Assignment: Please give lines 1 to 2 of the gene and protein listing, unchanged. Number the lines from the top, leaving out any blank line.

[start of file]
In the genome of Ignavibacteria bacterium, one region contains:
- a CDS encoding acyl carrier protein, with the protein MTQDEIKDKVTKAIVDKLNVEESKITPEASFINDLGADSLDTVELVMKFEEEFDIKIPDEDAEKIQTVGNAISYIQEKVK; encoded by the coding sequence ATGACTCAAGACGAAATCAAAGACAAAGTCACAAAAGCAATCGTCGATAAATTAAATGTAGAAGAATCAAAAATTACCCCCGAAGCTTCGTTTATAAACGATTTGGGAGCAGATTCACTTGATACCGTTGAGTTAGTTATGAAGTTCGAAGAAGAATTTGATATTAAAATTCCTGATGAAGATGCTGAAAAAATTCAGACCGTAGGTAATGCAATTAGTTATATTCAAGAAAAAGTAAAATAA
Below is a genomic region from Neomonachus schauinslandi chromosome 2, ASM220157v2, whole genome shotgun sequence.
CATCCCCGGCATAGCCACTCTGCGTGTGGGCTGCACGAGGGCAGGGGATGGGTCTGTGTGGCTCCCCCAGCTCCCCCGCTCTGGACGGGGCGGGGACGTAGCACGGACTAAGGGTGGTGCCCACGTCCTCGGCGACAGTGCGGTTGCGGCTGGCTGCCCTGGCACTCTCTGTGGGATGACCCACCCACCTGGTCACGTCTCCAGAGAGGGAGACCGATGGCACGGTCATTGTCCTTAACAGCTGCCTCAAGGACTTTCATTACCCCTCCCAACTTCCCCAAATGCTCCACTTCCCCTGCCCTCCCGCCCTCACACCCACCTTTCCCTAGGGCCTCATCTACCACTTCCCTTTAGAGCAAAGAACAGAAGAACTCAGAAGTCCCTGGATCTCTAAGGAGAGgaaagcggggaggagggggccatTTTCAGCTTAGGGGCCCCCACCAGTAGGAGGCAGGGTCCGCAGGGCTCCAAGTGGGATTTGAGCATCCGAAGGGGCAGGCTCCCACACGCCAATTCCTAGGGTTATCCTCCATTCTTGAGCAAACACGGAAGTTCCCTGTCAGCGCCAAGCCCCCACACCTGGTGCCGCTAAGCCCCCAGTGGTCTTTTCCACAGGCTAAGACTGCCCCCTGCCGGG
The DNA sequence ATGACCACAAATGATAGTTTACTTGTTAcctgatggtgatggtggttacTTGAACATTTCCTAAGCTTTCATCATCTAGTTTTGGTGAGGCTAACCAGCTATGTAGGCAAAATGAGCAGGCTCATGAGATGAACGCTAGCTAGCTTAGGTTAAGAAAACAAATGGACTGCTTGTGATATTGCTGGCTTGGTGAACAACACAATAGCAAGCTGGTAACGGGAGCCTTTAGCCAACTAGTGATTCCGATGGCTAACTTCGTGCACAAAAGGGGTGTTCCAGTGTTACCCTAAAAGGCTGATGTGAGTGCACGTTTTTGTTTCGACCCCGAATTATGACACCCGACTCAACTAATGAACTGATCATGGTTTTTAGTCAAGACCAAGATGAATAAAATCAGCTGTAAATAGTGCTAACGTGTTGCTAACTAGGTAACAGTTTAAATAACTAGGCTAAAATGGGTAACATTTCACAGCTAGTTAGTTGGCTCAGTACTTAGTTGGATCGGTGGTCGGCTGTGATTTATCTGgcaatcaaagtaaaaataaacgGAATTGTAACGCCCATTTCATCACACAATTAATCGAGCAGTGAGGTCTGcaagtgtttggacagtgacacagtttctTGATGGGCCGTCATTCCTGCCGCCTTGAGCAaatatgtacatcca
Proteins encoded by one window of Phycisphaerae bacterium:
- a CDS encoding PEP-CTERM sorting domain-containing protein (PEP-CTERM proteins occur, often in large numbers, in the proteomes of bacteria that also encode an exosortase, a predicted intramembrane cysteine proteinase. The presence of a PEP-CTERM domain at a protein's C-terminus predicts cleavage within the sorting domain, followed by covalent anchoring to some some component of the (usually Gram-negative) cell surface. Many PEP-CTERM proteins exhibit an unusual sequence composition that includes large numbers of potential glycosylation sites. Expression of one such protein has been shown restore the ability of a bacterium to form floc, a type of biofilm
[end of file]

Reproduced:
In the genome of Ignavibacteria bacterium, one region contains:
- a CDS encoding acyl carrier protein, with the protein MTQDEIKDKVTKAIVDKLNVEESKITPEASFINDLGADSLDTVELVMKFEEEFDIKIPDEDAEKIQTVGNAISYIQEKVK; encoded by the coding sequence ATGACTCAAGACGAAATCAAAGACAAAGTCACAAAAGCAATCGTCGATAAATTAAATGTAGAAGAATCAAAAATTACCCCCGAAGCTTCGTTTATAAACGATTTGGGAGCAGATTCACTTGATACCGTTGAGTTAGTTATGAAGTTCGAAGAAGAATTTGATATTAAAATTCCTGATGAAGATGCTGAAAAAATTCAGACCGTAGGTAATGCAATTAGTTATATTCAAGAAAAAGTAAAATAA